Consuming History Historians and Heritage in Contemporary Popular Culture

ISBN-10: 0415399459

ISBN-13: 9780415399456

Edition: 2008

Authors: Jerome De Groot

List price: $46.95
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Book details

List price: $46.95
Copyright year: 2008
Publisher: Routledge
Publication date: 12/9/2008
Binding: Paperback
Pages: 304
Size: 6.00" wide x 8.75" long x 0.75" tall
Weight: 1.012
Language: English

University of Manchester, UK

Introduction: history and popular culture
The prizewinning past
Selling historically
Desiring history
The popular historian
The public historian, the historian in public
The 'new gardening' and the publicity historian
History, historians, historigraphy, and celebrity: Great Britons
The David Irving libel trial and aftermath
Popular history in print
Narrative history
Political diaries and witness accounts
Autobiography, personal memoir and biography
Historical biography
The past for children: school and Horrible Histories
The status of the popular history author
Popular circulation: magazines
Reception and consumption: reading groups and reader-reviews
The historian in popular culture
'That's you, that is': historian as child, adventurer, and hero
The Da Vinci Code
Enfranchisement, ownership and consumption: 'Amateur' histories
The everyday historical: local history, metal detecting, antiques
Local history
Metal detecting, popular archaeology, treasure hunting
History as hobby: collecting and antiquing
Antiques on television: Antiques Roadshow, Flog It! Bargain Hunt
Genealogy: hobby, politics, science
'I'm getting more and more Jewish as this goes on': self-identity and celebrity revelation
Roots, identity genealogy and America
Science: genetic genealogy and daytime detection
Digital history: archives, information architecture, encyclopaedias, community websites and search engines
New sources, new tools, new archives
Networked interfaces with information: search engines, Wikipedia
Hacking history: Google Earth
Open source code and community websites
Performing and playing history
Historical re-enactment
Combat re-enactment: WARS and the Sealed Knot
Re-enactment and place as historical evidence: documentary
Living theatre: museums, live and Living History
Getting medievalish: anachronism, faires and banquets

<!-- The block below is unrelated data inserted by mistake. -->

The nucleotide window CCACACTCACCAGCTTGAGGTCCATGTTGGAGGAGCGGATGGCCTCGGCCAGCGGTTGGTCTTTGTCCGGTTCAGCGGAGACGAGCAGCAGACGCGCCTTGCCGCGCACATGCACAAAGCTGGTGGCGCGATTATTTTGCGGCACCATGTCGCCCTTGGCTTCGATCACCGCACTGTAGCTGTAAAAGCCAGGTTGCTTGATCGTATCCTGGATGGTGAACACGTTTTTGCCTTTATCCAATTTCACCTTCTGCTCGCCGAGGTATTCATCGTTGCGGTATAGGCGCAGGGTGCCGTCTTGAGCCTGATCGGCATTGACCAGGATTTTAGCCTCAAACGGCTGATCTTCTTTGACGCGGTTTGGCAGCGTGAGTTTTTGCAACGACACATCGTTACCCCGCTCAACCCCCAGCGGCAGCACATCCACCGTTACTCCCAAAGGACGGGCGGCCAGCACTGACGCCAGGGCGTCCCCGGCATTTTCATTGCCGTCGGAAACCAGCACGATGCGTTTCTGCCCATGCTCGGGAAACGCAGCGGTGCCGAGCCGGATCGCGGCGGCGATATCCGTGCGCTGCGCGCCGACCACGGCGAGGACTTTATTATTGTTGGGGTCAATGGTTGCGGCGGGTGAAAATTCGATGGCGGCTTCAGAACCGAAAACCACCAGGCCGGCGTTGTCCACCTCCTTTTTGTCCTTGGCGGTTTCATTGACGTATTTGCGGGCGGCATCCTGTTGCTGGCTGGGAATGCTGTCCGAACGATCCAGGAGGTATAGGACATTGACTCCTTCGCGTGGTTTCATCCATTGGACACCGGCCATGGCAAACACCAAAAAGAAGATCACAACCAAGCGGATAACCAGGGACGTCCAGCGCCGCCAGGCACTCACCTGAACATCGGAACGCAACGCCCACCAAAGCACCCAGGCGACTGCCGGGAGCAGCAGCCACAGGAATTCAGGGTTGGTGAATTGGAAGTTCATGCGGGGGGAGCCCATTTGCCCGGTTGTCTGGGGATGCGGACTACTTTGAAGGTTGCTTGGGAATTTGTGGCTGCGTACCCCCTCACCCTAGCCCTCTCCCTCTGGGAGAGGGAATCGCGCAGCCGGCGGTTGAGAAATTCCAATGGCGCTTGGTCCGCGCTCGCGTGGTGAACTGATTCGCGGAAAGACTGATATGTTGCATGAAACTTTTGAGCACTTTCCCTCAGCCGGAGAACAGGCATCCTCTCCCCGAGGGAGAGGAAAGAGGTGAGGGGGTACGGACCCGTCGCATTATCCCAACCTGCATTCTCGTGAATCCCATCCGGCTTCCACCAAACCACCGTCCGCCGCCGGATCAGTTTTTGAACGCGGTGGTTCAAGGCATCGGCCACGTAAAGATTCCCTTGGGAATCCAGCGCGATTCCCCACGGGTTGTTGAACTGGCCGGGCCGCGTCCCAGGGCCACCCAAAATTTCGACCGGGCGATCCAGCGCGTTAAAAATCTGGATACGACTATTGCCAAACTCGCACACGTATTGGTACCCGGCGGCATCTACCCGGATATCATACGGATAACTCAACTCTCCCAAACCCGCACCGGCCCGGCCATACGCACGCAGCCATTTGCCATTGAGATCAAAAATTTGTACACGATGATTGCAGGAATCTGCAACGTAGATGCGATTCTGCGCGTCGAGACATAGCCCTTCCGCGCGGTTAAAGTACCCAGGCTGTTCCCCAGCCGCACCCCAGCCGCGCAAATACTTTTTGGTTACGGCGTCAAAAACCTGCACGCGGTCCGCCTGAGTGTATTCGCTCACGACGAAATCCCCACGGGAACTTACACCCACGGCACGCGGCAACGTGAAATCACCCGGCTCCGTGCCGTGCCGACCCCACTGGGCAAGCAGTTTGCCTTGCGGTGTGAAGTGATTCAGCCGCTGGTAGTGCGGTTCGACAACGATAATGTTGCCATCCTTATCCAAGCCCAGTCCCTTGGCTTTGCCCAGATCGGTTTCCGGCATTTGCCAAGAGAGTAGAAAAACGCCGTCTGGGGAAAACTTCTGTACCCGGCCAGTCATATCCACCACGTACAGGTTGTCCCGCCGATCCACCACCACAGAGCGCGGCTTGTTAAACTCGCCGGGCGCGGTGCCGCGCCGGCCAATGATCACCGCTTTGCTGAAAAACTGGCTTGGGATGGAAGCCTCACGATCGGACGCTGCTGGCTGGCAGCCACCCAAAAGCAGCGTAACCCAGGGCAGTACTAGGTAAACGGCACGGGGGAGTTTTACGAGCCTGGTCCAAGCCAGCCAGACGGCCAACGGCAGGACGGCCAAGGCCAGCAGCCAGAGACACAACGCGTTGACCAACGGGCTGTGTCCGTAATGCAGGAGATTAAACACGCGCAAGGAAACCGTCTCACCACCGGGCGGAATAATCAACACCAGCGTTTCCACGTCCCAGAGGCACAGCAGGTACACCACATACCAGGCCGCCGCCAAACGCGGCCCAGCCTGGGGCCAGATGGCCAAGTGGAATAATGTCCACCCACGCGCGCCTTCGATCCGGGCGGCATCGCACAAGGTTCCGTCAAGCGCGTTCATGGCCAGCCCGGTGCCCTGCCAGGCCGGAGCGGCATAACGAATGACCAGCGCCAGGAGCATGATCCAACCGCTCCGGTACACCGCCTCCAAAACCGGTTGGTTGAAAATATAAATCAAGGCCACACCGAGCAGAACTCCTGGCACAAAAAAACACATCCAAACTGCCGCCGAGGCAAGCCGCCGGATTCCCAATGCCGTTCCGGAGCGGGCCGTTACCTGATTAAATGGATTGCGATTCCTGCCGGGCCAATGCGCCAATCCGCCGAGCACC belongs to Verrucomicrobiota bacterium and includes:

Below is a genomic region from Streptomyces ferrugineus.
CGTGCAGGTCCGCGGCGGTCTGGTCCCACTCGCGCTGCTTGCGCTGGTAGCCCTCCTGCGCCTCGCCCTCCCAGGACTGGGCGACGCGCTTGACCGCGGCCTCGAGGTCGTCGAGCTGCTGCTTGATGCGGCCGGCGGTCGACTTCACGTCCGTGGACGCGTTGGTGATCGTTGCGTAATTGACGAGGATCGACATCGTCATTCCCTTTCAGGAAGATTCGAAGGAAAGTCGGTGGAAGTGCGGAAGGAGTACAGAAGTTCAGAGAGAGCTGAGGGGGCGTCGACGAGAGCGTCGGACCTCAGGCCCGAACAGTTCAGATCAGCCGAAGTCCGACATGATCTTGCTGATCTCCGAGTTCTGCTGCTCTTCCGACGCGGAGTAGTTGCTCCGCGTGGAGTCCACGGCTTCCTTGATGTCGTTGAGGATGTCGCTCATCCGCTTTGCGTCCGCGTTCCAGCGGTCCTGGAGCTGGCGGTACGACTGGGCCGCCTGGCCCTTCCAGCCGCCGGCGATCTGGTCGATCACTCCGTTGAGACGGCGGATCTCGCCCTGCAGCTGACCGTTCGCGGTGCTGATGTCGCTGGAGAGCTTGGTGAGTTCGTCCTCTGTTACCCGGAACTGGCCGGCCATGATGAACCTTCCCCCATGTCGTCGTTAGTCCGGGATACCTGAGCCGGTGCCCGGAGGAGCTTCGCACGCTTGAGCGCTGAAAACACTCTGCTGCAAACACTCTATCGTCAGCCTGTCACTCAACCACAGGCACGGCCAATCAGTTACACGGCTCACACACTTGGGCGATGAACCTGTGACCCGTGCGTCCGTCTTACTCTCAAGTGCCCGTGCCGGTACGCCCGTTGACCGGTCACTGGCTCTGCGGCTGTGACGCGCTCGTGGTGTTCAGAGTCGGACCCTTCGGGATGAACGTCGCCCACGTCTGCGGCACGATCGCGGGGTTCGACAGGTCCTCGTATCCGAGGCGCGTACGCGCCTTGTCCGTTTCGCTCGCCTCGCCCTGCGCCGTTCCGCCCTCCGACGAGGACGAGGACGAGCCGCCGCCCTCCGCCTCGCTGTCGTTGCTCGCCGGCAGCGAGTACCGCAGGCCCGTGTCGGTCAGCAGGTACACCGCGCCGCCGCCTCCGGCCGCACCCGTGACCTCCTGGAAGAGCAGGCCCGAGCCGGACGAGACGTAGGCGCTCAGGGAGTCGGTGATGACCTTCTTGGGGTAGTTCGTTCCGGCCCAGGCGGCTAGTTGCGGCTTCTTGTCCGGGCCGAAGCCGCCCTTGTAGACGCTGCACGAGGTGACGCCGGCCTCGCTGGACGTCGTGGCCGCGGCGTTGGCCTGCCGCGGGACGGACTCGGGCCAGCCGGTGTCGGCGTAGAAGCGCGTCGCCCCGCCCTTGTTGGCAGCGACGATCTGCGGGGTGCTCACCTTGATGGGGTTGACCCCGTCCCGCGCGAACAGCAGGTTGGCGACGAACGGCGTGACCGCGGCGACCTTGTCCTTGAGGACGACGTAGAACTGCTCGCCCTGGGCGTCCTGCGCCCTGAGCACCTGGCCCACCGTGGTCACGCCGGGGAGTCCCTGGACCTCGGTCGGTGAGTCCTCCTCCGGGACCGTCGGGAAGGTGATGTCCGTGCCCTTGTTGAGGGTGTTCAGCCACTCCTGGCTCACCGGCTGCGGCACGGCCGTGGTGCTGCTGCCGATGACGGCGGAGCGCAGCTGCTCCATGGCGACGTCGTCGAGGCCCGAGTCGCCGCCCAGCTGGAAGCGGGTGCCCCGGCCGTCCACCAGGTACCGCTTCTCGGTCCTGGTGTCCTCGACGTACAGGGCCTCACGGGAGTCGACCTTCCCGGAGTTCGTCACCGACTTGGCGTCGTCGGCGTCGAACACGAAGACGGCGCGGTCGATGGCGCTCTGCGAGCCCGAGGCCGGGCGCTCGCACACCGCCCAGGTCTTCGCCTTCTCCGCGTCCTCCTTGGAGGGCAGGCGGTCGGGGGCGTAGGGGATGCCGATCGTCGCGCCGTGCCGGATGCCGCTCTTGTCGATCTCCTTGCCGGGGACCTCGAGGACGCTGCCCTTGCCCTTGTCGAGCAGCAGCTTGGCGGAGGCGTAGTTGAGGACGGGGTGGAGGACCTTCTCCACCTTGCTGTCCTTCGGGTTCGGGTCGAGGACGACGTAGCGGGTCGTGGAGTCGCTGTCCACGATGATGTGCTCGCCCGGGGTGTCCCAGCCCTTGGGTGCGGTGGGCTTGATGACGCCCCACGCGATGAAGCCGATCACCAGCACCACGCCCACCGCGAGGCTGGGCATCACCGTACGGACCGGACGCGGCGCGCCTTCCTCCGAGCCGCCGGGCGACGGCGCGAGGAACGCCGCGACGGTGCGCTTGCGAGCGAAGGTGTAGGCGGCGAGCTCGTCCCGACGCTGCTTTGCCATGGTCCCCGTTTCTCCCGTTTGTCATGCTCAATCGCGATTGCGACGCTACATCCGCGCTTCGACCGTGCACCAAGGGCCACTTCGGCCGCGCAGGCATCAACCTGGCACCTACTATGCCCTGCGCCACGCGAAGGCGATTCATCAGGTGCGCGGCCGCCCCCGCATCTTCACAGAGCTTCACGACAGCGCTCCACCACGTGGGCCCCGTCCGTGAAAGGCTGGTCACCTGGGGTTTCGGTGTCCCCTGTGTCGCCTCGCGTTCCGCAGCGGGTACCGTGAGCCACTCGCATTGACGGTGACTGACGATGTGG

Recycling culture and re-enactment/cultural re-enactment
Music, performance and remakes
The first time as atonement, the second time as art: Lifeline and Jeremy Deller
The 'extreme historian': reinhabiting the past
History games
First person shoot 'em up history
Role playing and history as identity
Civilization and disc contents: strategy games
Wargames and scale models
History on television
Contemporary historical documentary
Documentary as form: self-consciousness and diversion
'Neither wholly fictional nor wholly factual': history on television
'Contemporary, lively and egalitarian': Schama and Starkey
History on international television
Reality History
Empathy, authenticity and identity
Reality TV
Historical difference and ideology
Authenticity and the historical revelation of self
The 'historical' as cultural genre
Historical television: classic serial, costume drama and comedy
Adaptation and costume drama
Queering the genre: Tipping the Velvet and The Line of Beauty
Boy's own authentic drama: Sharpe and Hornblower
Innovation and obscenity: Rome and Deadwood
'Good moaning': comedy and time travel
Historical film
National cinema, international audiences and historical film
The heritage debate and British film
History, complexity and horror: Atonement and The Wind that Shakes the Barley
Imagined histories: novels, plays and comics
'A bodice-ripper with a bibliography': historical novels
Graphic novels and hybrid genres
Historical stage drama
Artefact and interpretation
Museums and physical encounters with the past
Museums and government policy
Digitisation and economics
Conclusions: nostalgia isn't what it used to be
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